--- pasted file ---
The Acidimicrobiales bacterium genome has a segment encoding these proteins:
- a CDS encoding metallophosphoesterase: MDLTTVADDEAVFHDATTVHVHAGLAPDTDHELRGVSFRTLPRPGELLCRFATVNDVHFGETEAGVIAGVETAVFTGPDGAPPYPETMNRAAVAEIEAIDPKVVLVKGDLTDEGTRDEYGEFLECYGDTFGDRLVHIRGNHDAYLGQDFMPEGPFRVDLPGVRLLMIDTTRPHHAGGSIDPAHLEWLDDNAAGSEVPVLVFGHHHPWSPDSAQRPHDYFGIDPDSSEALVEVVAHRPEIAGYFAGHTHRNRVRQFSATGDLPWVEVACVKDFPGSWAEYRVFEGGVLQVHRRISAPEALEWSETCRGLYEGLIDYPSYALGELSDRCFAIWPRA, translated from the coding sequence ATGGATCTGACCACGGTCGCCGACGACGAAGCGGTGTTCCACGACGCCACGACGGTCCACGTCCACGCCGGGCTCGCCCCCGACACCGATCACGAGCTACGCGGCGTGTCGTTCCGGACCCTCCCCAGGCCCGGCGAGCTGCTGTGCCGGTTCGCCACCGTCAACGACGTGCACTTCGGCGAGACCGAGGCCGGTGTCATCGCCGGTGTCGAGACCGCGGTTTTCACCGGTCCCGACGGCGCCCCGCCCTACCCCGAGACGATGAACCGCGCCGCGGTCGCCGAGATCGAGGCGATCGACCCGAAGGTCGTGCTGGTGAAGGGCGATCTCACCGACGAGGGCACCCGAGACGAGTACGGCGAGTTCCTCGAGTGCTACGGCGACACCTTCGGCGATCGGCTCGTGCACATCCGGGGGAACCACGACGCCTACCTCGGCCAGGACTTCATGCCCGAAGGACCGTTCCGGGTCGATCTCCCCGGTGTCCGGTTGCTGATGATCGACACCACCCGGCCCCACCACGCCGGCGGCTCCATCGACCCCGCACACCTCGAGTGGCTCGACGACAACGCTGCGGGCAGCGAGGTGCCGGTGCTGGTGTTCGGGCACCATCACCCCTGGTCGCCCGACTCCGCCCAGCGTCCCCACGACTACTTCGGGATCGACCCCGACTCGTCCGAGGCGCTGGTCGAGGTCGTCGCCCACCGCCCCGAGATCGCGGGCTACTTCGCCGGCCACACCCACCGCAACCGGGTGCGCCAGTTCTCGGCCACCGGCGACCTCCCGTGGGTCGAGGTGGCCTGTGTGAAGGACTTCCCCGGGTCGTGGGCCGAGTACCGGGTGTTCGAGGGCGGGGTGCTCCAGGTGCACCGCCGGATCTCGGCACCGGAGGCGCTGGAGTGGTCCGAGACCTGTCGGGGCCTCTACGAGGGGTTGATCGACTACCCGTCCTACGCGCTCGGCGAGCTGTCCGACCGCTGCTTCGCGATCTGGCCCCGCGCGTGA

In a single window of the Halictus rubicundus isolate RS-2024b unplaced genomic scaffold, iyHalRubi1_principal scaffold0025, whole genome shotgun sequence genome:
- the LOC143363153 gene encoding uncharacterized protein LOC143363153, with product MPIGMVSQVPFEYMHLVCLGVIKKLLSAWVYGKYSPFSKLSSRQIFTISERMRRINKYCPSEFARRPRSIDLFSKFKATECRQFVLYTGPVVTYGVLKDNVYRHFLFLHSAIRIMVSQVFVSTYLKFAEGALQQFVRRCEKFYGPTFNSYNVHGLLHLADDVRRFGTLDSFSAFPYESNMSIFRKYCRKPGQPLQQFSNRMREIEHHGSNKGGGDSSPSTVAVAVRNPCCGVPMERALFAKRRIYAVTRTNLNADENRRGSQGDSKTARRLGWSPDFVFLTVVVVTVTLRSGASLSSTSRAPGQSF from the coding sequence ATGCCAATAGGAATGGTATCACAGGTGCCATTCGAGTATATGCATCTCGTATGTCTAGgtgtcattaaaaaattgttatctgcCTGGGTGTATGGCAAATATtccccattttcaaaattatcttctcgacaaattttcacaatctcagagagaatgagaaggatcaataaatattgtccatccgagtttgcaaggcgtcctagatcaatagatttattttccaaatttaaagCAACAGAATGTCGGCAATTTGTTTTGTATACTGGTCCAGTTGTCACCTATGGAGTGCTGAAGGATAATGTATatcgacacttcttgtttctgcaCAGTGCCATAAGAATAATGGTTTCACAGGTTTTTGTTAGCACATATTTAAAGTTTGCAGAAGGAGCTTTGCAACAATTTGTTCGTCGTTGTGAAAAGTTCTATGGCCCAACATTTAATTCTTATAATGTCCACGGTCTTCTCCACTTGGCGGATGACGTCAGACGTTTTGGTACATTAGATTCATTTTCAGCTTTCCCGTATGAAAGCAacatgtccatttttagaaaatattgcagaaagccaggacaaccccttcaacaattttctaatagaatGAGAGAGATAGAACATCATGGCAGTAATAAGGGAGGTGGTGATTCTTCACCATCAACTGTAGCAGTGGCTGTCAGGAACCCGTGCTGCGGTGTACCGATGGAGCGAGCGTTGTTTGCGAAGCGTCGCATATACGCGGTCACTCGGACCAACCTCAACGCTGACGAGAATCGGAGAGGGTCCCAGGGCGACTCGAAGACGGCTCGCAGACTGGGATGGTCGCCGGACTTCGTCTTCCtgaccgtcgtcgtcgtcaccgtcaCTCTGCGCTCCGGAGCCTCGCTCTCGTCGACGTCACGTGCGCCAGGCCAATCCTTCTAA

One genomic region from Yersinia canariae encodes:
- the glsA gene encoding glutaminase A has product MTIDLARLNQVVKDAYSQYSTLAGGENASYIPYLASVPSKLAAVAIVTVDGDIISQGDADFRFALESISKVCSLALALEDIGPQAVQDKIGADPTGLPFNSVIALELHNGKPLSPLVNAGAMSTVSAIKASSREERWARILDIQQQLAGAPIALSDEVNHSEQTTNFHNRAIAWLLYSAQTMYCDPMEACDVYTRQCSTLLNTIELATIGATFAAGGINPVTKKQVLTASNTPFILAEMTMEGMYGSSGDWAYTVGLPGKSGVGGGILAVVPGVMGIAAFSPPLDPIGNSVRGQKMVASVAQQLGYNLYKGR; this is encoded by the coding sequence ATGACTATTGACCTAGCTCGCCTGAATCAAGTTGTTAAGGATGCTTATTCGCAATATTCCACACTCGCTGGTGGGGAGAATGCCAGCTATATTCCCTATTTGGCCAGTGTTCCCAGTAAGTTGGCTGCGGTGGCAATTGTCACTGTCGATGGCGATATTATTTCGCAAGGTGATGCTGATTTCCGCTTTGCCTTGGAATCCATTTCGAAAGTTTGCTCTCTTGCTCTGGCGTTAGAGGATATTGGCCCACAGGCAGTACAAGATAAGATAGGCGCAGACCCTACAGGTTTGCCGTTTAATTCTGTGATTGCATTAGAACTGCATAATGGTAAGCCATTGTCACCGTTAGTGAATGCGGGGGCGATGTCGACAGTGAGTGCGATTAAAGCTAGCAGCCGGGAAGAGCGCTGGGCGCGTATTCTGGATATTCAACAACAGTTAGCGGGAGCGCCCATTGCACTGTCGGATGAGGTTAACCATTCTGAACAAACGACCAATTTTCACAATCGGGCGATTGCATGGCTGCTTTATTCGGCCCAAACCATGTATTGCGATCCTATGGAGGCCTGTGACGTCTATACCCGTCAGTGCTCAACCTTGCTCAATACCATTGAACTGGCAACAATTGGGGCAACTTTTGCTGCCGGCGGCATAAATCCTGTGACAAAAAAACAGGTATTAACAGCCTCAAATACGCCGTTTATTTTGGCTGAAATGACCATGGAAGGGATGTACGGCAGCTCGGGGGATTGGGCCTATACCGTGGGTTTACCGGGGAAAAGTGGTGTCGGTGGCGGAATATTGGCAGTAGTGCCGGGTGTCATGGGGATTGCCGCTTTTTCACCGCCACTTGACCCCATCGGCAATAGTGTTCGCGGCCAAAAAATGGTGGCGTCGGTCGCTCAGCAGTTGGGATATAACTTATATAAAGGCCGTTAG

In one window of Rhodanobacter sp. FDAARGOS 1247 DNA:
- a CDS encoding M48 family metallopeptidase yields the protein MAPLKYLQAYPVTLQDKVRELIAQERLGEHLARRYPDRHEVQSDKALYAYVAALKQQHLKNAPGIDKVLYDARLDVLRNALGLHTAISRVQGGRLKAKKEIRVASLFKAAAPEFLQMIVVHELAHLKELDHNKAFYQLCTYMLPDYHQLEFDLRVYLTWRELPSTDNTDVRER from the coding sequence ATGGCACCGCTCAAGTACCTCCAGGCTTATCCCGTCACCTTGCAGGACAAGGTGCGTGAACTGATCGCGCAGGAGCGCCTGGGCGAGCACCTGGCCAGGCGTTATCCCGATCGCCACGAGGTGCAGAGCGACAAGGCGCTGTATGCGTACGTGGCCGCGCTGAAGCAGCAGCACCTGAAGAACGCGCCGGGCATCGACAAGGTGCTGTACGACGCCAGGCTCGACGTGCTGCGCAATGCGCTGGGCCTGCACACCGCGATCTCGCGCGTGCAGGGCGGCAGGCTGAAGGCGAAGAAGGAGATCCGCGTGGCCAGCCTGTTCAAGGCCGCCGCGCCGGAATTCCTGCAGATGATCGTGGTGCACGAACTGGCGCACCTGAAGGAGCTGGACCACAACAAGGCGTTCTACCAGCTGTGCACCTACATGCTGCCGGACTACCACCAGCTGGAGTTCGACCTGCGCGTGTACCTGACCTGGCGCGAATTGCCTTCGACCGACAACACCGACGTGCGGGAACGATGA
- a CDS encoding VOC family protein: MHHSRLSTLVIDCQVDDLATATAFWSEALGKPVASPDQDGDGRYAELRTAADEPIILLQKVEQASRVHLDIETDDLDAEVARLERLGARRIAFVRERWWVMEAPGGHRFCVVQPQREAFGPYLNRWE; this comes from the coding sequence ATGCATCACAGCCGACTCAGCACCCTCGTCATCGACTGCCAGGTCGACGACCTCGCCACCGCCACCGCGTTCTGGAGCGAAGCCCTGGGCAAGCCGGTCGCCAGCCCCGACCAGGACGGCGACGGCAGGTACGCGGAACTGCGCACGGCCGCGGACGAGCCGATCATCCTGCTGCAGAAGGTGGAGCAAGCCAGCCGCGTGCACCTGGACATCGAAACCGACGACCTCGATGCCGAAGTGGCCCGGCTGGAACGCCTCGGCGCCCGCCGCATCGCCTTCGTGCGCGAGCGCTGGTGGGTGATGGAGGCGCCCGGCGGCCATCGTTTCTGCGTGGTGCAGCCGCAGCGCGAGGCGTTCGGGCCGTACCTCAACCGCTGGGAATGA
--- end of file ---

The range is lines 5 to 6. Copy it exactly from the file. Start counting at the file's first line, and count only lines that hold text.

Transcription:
One genomic region from Yersinia canariae encodes:
- the glsA gene encoding glutaminase A has product MTIDLARLNQVVKDAYSQYSTLAGGENASYIPYLASVPSKLAAVAIVTVDGDIISQGDADFRFALESISKVCSLALALEDIGPQAVQDKIGADPTGLPFNSVIALELHNGKPLSPLVNAGAMSTVSAIKASSREERWARILDIQQQLAGAPIALSDEVNHSEQTTNFHNRAIAWLLYSAQTMYCDPMEACDVYTRQCSTLLNTIELATIGATFAAGGINPVTKKQVLTASNTPFILAEMTMEGMYGSSGDWAYTVGLPGKSGVGGGILAVVPGVMGIAAFSPPLDPIGNSVRGQKMVASVAQQLGYNLYKGR; this is encoded by the coding sequence ATGACTATTGACCTAGCTCGCCTGAATCAAGTTGTTAAGGATGCTTATTCGCAATATTCCACACTCGCTGGTGGGGAGAATGCCAGCTATATTCCCTATTTGGCCAGTGTTCCCAGTAAGTTGGCTGCGGTGGCAATTGTCACTGTCGATGGCGATATTATTTCGCAAGGTGATGCTGATTTCCGCTTTGCCTTGGAATCCATTTCGAAAGTTTGCTCTCTTGCTCTGGCGTTAGAGGATATTGGCCCACAGGCAGTACAAGATAAGATAGGCGCAGACCCTACAGGTTTGCCGTTTAATTCTGTGATTGCATTAGAACTGCATAATGGTAAGCCATTGTCACCGTTAGTGAATGCGGGGGCGATGTCGACAGTGAGTGCGATTAAAGCTAGCAGCCGGGAAGAGCGCTGGGCGCGTATTCTGGATATTCAACAACAGTTAGCGGGAGCGCCCATTGCACTGTCGGATGAGGTTAACCATTCTGAACAAACGACCAATTTTCACAATCGGGCGATTGCATGGCTGCTTTATTCGGCCCAAACCATGTATTGCGATCCTATGGAGGCCTGTGACGTCTATACCCGTCAGTGCTCAACCTTGCTCAATACCATTGAACTGGCAACAATTGGGGCAACTTTTGCTGCCGGCGGCATAAATCCTGTGACAAAAAAACAGGTATTAACAGCCTCAAATACGCCGTTTATTTTGGCTGAAATGACCATGGAAGGGATGTACGGCAGCTCGGGGGATTGGGCCTATACCGTGGGTTTACCGGGGAAAAGTGGTGTCGGTGGCGGAATATTGGCAGTAGTGCCGGGTGTCATGGGGATTGCCGCTTTTTCACCGCCACTTGACCCCATCGGCAATAGTGTTCGCGGCCAAAAAATGGTGGCGTCGGTCGCTCAGCAGTTGGGATATAACTTATATAAAGGCCGTTAG